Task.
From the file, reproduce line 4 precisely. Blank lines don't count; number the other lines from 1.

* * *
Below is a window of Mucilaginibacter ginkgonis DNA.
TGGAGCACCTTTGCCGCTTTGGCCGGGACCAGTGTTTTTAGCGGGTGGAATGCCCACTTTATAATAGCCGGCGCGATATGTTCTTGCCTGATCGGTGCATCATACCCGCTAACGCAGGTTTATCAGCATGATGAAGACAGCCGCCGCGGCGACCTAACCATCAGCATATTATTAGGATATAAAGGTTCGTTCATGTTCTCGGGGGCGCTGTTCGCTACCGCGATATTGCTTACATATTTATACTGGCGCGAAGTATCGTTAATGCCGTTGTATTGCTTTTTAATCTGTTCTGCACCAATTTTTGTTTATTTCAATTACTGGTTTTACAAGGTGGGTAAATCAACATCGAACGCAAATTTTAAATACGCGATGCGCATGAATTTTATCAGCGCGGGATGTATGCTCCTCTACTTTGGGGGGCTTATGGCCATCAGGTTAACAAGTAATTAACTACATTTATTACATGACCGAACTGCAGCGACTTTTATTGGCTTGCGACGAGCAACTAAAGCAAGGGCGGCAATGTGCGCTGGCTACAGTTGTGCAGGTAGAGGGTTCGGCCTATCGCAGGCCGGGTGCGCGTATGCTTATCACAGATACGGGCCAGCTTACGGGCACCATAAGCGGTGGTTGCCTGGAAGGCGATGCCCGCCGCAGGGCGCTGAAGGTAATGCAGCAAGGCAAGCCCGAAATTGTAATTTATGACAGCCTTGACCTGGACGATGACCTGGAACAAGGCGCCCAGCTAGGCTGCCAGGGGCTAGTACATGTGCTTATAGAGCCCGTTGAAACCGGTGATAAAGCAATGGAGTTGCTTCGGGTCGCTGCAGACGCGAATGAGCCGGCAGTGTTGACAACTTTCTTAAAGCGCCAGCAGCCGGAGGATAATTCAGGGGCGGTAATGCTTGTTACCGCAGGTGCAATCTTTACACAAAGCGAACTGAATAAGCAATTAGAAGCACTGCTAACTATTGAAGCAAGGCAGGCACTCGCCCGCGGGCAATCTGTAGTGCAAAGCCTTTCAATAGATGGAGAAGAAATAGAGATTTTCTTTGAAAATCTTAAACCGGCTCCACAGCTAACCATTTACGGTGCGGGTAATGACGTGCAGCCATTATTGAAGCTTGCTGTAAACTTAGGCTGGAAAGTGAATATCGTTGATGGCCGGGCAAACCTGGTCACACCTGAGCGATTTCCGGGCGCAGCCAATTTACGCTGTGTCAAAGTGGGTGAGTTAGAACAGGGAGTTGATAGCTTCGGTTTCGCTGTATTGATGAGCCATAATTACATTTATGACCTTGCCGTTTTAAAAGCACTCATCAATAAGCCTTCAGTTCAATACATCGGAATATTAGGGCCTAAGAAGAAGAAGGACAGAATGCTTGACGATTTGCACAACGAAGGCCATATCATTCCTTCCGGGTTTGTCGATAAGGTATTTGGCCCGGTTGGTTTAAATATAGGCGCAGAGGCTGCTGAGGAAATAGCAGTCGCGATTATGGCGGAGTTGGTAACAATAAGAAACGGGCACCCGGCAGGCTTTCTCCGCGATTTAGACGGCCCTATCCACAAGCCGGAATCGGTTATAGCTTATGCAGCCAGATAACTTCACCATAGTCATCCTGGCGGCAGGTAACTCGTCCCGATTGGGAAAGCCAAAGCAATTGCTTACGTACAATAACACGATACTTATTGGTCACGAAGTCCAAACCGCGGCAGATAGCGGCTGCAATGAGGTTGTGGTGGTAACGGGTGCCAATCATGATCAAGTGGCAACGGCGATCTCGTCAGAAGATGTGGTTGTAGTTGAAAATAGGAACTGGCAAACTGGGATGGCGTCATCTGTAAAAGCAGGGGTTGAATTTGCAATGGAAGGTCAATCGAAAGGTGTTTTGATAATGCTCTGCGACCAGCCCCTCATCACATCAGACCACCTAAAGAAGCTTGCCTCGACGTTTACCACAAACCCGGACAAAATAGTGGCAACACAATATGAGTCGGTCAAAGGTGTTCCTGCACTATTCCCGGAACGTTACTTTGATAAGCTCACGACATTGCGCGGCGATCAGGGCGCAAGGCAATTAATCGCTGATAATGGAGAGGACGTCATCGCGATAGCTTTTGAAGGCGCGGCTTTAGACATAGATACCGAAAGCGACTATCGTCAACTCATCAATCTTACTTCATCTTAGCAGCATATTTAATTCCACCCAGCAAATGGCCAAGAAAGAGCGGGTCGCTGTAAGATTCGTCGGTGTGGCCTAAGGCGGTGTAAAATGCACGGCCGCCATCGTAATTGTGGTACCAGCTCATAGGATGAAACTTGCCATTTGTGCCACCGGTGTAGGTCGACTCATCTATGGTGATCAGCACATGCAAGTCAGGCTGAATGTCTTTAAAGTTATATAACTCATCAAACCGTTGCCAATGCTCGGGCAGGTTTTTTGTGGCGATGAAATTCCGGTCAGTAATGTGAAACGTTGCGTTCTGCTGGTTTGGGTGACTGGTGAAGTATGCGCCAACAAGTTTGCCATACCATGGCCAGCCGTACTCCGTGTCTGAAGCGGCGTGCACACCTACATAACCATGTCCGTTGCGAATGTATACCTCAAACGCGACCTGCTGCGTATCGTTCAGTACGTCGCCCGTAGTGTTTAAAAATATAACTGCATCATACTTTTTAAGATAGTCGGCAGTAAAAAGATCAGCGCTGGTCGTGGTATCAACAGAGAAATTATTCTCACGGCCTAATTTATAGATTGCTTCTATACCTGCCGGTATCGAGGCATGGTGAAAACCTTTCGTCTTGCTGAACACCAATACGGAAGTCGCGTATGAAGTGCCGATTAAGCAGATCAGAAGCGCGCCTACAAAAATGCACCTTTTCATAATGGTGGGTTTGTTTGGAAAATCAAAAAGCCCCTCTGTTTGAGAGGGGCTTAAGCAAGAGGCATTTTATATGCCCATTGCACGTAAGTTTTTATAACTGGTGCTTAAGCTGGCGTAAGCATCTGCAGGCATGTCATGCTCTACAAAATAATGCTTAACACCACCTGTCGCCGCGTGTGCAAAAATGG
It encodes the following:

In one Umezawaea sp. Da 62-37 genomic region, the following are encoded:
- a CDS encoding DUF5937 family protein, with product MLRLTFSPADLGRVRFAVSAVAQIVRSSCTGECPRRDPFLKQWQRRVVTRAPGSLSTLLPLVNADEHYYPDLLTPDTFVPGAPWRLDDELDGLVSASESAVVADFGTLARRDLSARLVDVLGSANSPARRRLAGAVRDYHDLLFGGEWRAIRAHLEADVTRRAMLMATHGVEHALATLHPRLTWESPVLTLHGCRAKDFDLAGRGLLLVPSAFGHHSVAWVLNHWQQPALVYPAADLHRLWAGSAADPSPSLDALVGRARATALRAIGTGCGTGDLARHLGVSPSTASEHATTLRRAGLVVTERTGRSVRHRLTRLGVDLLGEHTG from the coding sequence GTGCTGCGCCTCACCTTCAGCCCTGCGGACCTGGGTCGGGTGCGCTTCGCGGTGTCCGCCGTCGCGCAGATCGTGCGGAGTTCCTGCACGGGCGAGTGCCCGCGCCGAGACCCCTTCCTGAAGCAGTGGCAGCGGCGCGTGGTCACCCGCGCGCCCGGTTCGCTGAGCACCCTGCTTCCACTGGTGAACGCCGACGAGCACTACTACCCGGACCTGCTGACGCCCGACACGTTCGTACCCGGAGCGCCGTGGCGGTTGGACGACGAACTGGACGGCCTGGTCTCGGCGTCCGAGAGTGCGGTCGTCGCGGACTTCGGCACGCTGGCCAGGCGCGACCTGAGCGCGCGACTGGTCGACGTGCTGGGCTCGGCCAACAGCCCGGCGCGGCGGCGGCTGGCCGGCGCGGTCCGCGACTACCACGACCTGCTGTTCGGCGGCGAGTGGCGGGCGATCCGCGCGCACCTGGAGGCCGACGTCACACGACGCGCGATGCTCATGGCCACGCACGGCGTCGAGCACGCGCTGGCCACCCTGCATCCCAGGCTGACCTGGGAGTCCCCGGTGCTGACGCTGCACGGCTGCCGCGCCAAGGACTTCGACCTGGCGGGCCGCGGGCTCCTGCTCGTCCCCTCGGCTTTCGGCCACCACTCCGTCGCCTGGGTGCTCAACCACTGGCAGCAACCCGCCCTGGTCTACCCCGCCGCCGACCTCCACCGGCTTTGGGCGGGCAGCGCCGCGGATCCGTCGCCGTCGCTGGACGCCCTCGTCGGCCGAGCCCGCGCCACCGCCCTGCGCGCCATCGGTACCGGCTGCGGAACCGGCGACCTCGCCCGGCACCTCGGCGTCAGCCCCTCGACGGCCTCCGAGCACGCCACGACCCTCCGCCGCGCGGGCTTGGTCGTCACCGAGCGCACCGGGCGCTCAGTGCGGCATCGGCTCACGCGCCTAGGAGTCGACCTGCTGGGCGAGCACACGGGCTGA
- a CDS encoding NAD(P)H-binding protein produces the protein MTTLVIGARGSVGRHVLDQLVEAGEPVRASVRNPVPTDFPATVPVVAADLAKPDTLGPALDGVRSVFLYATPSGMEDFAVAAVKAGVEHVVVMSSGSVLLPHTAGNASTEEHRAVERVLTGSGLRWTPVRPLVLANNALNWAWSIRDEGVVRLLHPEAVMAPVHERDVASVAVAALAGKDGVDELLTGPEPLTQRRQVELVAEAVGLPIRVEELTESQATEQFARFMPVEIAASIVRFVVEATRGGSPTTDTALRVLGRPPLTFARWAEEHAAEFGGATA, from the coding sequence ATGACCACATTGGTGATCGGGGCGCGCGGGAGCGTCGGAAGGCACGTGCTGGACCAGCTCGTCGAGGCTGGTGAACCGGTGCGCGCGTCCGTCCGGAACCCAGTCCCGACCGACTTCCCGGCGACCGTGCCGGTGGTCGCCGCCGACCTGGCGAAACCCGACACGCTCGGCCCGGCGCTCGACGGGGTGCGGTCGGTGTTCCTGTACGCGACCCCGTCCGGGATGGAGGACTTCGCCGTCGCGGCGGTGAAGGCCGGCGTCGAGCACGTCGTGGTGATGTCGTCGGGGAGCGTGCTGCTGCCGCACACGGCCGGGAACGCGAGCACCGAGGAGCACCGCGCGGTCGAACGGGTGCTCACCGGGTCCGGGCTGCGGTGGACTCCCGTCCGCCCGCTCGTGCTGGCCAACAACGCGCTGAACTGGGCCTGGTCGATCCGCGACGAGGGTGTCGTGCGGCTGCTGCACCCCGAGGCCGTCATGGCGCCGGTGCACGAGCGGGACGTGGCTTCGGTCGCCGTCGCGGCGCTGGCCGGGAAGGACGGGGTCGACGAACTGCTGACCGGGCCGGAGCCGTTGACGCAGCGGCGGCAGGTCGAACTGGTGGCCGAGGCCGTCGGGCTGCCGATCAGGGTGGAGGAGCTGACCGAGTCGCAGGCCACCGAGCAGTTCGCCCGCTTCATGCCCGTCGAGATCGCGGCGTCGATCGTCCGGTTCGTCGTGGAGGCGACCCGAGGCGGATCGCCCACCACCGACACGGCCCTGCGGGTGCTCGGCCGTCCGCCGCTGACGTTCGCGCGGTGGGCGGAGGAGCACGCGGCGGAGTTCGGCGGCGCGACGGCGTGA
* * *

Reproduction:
In one Umezawaea sp. Da 62-37 genomic region, the following are encoded: